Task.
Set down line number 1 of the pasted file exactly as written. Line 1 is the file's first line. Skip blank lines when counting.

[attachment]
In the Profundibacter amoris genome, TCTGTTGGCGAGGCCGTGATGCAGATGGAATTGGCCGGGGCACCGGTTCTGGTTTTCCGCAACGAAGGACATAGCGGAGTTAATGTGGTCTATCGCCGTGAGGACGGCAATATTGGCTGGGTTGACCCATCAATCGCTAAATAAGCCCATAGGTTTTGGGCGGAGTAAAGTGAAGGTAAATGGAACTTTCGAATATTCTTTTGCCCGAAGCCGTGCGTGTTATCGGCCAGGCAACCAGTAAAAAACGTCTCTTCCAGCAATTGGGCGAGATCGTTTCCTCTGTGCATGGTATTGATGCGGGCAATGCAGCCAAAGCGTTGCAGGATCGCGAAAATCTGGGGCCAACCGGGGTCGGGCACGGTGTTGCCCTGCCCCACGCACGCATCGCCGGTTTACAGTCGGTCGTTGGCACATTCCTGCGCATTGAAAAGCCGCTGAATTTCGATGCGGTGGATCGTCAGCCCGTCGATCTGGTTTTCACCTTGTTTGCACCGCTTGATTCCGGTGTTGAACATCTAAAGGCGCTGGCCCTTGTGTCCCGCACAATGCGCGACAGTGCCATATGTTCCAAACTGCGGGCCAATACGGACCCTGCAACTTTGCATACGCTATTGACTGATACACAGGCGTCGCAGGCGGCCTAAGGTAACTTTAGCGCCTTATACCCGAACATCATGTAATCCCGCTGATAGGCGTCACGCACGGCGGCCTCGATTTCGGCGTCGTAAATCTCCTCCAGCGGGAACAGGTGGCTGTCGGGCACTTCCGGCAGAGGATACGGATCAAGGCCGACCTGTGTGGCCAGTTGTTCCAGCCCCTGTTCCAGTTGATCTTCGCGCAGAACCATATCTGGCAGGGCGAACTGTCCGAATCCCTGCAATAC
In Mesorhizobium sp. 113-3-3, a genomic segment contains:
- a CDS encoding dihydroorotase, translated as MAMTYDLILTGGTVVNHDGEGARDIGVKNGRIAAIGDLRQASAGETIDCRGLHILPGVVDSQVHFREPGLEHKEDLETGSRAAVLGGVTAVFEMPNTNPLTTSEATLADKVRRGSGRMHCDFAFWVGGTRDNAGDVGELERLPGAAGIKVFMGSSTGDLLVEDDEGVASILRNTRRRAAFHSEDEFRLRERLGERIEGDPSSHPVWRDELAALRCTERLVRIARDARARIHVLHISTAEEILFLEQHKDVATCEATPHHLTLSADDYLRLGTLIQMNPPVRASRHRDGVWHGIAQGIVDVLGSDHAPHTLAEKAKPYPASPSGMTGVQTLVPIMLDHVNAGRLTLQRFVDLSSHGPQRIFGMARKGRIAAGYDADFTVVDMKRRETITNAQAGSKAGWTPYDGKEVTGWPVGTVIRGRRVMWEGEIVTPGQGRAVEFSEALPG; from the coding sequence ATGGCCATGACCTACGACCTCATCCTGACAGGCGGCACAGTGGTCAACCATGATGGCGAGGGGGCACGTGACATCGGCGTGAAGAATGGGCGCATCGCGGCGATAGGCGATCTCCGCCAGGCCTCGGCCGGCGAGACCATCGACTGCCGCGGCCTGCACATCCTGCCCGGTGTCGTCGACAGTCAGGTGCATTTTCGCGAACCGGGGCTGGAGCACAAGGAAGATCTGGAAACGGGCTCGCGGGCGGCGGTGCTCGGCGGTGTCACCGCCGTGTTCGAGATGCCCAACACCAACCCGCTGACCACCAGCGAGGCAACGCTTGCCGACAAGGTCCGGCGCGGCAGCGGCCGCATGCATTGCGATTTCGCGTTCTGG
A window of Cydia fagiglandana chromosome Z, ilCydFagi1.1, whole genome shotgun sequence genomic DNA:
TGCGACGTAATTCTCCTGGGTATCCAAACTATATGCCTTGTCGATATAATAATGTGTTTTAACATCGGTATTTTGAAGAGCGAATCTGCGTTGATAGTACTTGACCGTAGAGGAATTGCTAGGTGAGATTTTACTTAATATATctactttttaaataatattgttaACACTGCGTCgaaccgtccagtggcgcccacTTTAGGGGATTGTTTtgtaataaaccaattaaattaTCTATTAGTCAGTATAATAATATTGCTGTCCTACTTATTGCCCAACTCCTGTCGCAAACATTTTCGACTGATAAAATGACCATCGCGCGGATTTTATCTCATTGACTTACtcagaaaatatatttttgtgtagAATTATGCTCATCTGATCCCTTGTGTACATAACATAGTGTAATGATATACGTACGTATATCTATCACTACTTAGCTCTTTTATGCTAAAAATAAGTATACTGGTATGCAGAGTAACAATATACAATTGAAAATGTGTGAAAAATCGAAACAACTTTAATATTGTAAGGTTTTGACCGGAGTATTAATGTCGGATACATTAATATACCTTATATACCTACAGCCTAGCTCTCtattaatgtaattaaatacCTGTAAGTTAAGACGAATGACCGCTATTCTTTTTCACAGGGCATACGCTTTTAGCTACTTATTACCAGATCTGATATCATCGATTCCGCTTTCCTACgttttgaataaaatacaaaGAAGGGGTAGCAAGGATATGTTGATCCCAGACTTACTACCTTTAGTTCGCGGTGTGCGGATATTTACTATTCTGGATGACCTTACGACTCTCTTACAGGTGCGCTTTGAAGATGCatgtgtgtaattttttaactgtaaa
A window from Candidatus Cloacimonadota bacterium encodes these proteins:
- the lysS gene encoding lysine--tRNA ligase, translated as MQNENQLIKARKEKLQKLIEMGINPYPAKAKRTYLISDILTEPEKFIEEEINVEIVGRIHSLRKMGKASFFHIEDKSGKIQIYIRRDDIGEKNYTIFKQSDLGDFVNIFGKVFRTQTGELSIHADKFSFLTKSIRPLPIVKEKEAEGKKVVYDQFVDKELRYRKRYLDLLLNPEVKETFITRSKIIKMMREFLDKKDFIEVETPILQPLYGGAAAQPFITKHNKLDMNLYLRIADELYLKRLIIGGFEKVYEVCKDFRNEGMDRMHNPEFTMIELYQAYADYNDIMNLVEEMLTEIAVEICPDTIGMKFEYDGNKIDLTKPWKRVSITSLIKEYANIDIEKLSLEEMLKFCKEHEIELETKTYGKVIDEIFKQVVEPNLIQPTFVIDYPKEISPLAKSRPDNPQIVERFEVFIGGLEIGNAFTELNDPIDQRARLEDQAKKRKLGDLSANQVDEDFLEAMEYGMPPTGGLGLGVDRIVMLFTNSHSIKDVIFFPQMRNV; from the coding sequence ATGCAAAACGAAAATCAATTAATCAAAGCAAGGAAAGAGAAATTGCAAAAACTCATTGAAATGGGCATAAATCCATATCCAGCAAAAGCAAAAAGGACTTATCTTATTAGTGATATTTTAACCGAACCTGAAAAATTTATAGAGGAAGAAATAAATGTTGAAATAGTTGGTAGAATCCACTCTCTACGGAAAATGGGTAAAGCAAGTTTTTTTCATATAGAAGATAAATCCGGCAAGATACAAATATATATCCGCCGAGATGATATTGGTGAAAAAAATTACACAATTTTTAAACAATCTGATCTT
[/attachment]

In the Profundibacter amoris genome, TCTGTTGGCGAGGCCGTGATGCAGATGGAATTGGCCGGGGCACCGGTTCTGGTTTTCCGCAACGAAGGACATAGCGGAGTTAATGTGGTCTATCGCCGTGAGGACGGCAATATTGGCTGGGTTGACCCATCAATCGCTAAATAAGCCCATAGGTTTTGGGCGGAGTAAAGTGAAGGTAAATGGAACTTTCGAATATTCTTTTGCCCGAAGCCGTGCGTGTTATCGGCCAGGCAACCAGTAAAAAACGTCTCTTCCAGCAATTGGGCGAGATCGTTTCCTCTGTGCATGGTATTGATGCGGGCAATGCAGCCAAAGCGTTGCAGGATCGCGAAAATCTGGGGCCAACCGGGGTCGGGCACGGTGTTGCCCTGCCCCACGCACGCATCGCCGGTTTACAGTCGGTCGTTGGCACATTCCTGCGCATTGAAAAGCCGCTGAATTTCGATGCGGTGGATCGTCAGCCCGTCGATCTGGTTTTCACCTTGTTTGCACCGCTTGATTCCGGTGTTGAACATCTAAAGGCGCTGGCCCTTGTGTCCCGCACAATGCGCGACAGTGCCATATGTTCCAAACTGCGGGCCAATACGGACCCTGCAACTTTGCATACGCTATTGACTGATACACAGGCGTCGCAGGCGGCCTAAGGTAACTTTAGCGCCTTATACCCGAACATCATGTAATCCCGCTGATAGGCGTCACGCACGGCGGCCTCGATTTCGGCGTCGTAAATCTCCTCCAGCGGGAACAGGTGGCTGTCGGGCACTTCCGGCAGAGGATACGGATCAAGGCCGACCTGTGTGGCCAGTTGTTCCAGCCCCTGTTCCAGTTGATCTTCGCGCAGAACCATATCTGGCAGGGCGAACTGTCCGAATCCCTGCAATAC